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Is Bitcoin A Ponzi Scheme?


Is Bitcoin a Ponzi Scheme?Sometimes I’m too hasty with my conclusions. This morning I tweeted: “so bitcoin is a (slow) ponzi scheme, well surprise surprise!”. This based on the article BitCoin, Pyramid Schemes and Alternate Currencies on The Refined Geek. After my tweet I immediately got comments from claiming my conclusion is wrong.

Truth being told, I think I know quite a lot about Ponzi Schemes and can spot a scam from quite far but I’m no expert on Bitcoin so I guess had to do some research to  learn more to see if I would stick to my initial conclusion.
For those of you who don’t know what a Bitcoin is, in short it’s a digital (crypto-)currency created by Satoshi Nakamoto, which is actually not his real name. Some say it’s not even one person, others say it’s these guys based on a patent registration:

The three inventors listed on patent #20100042841 are Neal King, Vladimir OksmanCharles Bry, and all three have filed numerous patent applications over the years.

Neal King (he also goes by Neal J. King from Munich, Germany) is listed on a number of patent applications, notably “UPDATING AND DISTRIBUTING ENCRYPTION KEYS” (#20100042841) and “CONTENTION ACCESS TO A COMMUNICATION MEDIUM IN A COMMUNICATIONS NETWORK” (#20090196306), both of which seem Bitcoin-y to me.

Besides being digital, the big and in my opinion disruptive difference with any other non-digital currency is that it’s not governed by a bank, a country or any other institute. It’s sort of a true, almost idealistic, community currency. Here’s a short nice presentation for people new to what bitcoin is.

Bitcoin is quite a complex system in all aspects, so check the video below for a more simple explanation. This quite clearly explains a lot of aspects of Bitcoin which in a sense are true, but I will argue the conclusion that it’s a Ponzi scheme.

Selling “nothing” for “something”

One of the arguments used in the video above is that the people who started Bitcoin created something without intrinsic value to then “market” or “pump” the product so it becomes worth something. The old “Pump and Dump” strategy which we’ve seen more than once used by investors in “sexy” companies.

Sure, of course Bitcoin had and still has no intrinsic value, but that applies to any other paper currency as well. The times that every dollar was backed by silver are long gone. Simple economics: something is worth as much as someone else wants to pay for it. Does this make Bitcoin a Ponzi scheme? No, at worst it could make the buyers of bitcoins fools for  attaching any value to Bitcoin.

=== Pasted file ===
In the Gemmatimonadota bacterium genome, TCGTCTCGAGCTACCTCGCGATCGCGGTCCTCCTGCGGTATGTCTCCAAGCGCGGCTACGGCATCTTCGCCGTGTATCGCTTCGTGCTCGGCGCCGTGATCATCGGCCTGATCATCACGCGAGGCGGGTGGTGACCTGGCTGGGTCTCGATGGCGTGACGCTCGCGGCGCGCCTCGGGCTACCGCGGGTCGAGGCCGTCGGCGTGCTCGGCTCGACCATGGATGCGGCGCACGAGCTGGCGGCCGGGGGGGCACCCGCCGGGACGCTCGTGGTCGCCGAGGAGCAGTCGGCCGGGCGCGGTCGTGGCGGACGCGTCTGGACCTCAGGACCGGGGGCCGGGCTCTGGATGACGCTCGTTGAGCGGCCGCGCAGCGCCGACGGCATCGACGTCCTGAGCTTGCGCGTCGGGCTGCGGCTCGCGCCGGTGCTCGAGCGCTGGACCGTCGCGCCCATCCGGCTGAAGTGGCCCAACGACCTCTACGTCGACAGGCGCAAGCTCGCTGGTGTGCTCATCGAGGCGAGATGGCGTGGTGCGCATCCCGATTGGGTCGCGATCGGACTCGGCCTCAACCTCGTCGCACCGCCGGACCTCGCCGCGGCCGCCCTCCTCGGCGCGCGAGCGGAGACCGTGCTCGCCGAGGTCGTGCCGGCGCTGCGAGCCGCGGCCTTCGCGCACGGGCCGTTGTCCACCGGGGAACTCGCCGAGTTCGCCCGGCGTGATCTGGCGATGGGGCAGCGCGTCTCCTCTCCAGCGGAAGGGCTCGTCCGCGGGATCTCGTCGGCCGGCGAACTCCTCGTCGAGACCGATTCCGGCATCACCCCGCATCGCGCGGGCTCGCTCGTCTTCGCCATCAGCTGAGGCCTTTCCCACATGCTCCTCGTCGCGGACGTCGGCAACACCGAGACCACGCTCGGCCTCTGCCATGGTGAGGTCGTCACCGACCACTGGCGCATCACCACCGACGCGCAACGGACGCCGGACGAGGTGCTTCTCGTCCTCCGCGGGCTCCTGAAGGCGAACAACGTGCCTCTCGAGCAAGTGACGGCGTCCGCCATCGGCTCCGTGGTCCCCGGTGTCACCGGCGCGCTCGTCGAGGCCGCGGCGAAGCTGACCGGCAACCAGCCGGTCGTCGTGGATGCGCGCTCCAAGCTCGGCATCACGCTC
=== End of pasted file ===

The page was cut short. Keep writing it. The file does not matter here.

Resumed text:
Money, lots of money has been made in the top

True, no denying that the people who started this project by now made a shit load of money, meaning dollars. Just so you know, bitcoins are traded for cold hard (traditional) money on decentralised exchange markets like MT.GOX and Bitcoin-24. Since the starters gained already 6 mln bitcoins before the project was officially launched , only those assets represent a current value of € 658,202,520 and for sure they “mined” much more bitcoins after the Bitcoin was officially launched.

Fuck, this must be a Ponzi, right? Well, technically no. Though I gotta say that this was why at first I was really strong on my opinion that it is a Ponzi scheme. What you can argue is that it’s not really ethical to take so much of the table yourself when launching a “community” open-source digital currency. But in a Ponzi Scheme returns are promised (and faked) in exchange for an investment. Well, in this case, if you’re buying bitcoins you’re buying it from another bitcoin user and you’re buying it because you need them or because YOU think you can make money on speculating with bitcoins.

No investment was asked besides crunching heavy calculations which costs hardware and electricity to accommodate the system. The reward for that was bitcoins which in the start had hardly any value and no one promised that it would have the high value it has now.

The early adoptors made the bitcoin possible and invested in some serious hardware for “mining” which is essential to the existence of the system. Without any upside for the early adopters why would they have bothered in the first place?